A few months ago, we went on a family vacation for the first time in three years. And since then, we have had the opportunity to go on a kid-free trip to New York. So when my husband’s best friend gave us two months’ notice for his wedding in France, I figured due to time and cost, we’d be sending my husband alone. My parents had already agreed to watch the kids for our trip to New York only three weeks earlier, so I was confident that even if I could take the time off work, we wouldn’t have a plan for the kids. But my incredible parents agreed and we were able to buy my flight with frequent flyer miles, so off we went for a very quick trip to France.
I am never away from my kids. I mean, you know, except for 40-50 hours a week while I’m at work. But like, never away away. In the 16 months my son has been alive, I have literally not been away one night from him. Not one night. And my daughter just turned four. In total, I have been away from her four nights. But only one night at a time. Combine these with the fact that my husband regularly travels for work plus some travel for pleasure, and I have been totally overdue for a trip away.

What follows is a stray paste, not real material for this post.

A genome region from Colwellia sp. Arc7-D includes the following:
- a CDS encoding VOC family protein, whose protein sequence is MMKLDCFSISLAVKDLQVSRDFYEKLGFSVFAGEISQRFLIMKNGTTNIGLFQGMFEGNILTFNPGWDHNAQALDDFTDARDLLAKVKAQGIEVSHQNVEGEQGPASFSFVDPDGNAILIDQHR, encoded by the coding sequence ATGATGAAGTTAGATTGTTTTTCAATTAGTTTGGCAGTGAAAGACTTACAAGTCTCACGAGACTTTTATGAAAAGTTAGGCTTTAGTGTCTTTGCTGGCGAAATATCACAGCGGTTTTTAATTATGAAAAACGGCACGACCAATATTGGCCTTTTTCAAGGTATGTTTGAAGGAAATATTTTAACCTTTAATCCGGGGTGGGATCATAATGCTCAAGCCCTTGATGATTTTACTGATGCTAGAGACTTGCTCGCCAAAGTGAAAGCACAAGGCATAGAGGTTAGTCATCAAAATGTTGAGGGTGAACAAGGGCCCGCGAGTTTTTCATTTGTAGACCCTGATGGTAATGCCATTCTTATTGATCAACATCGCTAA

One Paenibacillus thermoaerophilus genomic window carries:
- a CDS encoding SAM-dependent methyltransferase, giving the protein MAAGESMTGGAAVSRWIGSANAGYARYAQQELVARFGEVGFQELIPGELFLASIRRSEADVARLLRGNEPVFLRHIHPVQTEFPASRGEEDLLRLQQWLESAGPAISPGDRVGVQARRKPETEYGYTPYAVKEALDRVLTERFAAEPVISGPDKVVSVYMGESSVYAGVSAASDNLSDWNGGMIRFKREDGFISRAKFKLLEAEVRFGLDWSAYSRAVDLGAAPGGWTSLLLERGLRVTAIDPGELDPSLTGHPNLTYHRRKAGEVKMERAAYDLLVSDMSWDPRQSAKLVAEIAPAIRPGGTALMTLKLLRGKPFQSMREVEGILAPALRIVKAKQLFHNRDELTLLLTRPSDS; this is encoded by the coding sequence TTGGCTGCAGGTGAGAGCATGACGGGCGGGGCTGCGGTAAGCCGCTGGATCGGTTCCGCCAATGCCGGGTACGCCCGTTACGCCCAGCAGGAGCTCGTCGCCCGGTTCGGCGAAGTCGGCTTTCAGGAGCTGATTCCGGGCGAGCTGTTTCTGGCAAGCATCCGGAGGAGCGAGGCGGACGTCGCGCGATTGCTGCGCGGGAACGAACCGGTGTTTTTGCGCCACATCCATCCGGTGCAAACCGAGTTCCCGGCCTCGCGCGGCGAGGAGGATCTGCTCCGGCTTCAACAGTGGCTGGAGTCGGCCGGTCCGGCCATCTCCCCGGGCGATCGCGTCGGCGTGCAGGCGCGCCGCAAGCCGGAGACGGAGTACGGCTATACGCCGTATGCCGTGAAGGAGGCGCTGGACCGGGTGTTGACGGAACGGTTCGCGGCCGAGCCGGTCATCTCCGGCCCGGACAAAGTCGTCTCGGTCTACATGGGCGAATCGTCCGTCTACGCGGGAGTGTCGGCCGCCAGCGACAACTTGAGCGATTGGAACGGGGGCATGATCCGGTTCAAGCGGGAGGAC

It took A. LOT. for me to ask my parents to watch the kids for us while we went on vacation. My parents are helpful, but they’re busy. They have lives. My kids are little. They need a lot of supervision and attention. And to be honest, that is kind of a pain in the ass. Not only is it hard for me to ask for help in the first place, but it was torture for me to ask for someone to parent for four whole days. But I am so glad I asked. We needed this trip so badly.